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Record identifier : 569871
Personal Name - Primary Intelectual Responsibility : Hensel, Linda S
Title and statement of responsibility : The convergence of the belief systems and instructional practices of special education teachers during reading instruction [Thesis]
Publication, Distribution,Etc. : Cardinal Stritch University, 2009
Language of the Item : eng
Dissertation of thesis details and type of degree : Ph.D.
Body granting the degree : , Cardinal Stritch University
Summary or Abstract : The field of special education has come under criticism for its failure to produce academic achievement for students with disabilities. The U.S. Department of Education (2002) criticized the field by stating that qualifying for special education has become the goal instead of effective instruction and intervention. In spite of an awareness of research-based instructional strategies, they have not been consistently implemented by special educators. Some researchers contend that teachers' beliefs substantially influence and impact their actions in the classroom and the process of teaching will only be fully understood when the two domains are examined in relation to one another (Clark & Peterson, 1986; Vartuli, 2005). The purpose of this mixed method exploratory study was to describe the belief systems and instructional practices of elementary special education teachers during reading instruction and to compare observed practices to stated beliefs and practices. Thirteen elementary special education teachers volunteered to participate in the study. Participants were observed three times to determine the reading instruction and grouping practices provided for students in resource rooms. Following the final observation, participants were asked to complete a survey to identify their beliefs and current practices regarding reading instruction. Results indicated evidence of research-based reading practices being implemented with small groups of students. Instruction was explicit and teacher-directed, with few higher-level thinking strategies observed. Instruction was tailored to meet the needs of groups of students, but little differentiated instruction was provided for individual students. Significant differences were found between teachers' self-reported beliefs, self-reported practices, and observed practices in three areas: the use of student pairing, individualizing instruction, and communicating expectations to students. Teachers' acknowledgment that beliefs are not aligned with practice shows an awareness of evidence-based research practices, yet a gap remains between beliefs and practices. Teachers identified support from others as a factor that allowed and time as a factor that hindered their ability to put their beliefs into practice. School leaders and teacher education programs need to develop strategies to assist special educators to bridge the gap between beliefs and practices in an effort to increase academic achievement for students with disabilities..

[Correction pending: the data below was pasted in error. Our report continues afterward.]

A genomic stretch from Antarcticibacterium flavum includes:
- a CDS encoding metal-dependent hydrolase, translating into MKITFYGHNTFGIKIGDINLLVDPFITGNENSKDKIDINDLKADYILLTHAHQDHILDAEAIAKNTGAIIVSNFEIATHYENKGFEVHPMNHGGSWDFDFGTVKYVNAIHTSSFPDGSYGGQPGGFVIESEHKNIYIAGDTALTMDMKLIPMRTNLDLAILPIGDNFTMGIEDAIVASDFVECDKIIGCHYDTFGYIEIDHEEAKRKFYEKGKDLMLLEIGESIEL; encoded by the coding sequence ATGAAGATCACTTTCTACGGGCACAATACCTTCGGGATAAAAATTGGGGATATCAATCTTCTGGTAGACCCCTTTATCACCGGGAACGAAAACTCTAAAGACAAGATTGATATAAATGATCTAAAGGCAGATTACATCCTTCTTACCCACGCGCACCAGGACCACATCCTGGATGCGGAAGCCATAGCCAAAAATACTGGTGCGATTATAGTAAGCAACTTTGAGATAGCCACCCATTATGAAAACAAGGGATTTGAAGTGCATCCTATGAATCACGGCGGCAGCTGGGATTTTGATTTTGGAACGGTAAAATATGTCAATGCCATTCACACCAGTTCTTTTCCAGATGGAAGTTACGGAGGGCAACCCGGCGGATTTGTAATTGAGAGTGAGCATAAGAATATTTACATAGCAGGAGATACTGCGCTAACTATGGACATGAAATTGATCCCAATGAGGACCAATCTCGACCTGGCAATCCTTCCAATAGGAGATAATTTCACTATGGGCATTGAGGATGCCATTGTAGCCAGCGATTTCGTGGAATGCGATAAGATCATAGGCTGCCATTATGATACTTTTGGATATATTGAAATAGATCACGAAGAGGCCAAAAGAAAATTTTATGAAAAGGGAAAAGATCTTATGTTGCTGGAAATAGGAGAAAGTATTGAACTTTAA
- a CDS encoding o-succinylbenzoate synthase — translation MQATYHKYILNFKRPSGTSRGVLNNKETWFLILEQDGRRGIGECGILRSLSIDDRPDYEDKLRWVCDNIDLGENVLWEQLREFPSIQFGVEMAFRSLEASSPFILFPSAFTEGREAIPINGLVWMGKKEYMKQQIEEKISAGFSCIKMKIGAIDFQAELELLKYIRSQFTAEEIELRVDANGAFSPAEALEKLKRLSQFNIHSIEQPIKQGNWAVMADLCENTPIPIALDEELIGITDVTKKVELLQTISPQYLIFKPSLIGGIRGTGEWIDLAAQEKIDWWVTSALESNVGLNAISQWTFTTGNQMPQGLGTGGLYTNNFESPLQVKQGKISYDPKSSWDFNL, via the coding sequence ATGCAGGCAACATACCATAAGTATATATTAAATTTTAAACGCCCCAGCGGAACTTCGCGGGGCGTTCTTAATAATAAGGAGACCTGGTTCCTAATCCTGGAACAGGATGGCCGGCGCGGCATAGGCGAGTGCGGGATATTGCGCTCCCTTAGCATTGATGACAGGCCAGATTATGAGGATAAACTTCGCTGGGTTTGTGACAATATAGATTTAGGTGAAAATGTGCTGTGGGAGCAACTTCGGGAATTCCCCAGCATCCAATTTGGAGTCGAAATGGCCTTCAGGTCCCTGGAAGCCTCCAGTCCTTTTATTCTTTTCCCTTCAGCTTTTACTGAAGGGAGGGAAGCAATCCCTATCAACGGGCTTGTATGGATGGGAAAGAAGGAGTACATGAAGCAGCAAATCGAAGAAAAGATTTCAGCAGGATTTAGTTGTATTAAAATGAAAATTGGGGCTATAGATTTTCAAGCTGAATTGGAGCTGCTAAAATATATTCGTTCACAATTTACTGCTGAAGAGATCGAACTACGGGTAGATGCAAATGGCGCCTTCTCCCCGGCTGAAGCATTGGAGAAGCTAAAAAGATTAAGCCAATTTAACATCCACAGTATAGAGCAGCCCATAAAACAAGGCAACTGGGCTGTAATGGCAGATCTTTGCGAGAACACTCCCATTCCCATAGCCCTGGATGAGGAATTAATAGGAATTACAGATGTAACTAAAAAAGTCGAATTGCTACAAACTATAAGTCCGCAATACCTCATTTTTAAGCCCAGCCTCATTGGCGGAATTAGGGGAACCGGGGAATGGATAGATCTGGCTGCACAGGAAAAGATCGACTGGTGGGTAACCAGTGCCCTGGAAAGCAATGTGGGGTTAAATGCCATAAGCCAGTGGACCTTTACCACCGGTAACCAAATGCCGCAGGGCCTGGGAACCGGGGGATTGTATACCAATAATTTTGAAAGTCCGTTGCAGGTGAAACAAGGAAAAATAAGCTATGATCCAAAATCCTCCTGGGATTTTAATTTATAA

Topical Name Used as Subject : Special education
: Literacy
: Reading instruction
Information of biblio record : TL
 
 
 
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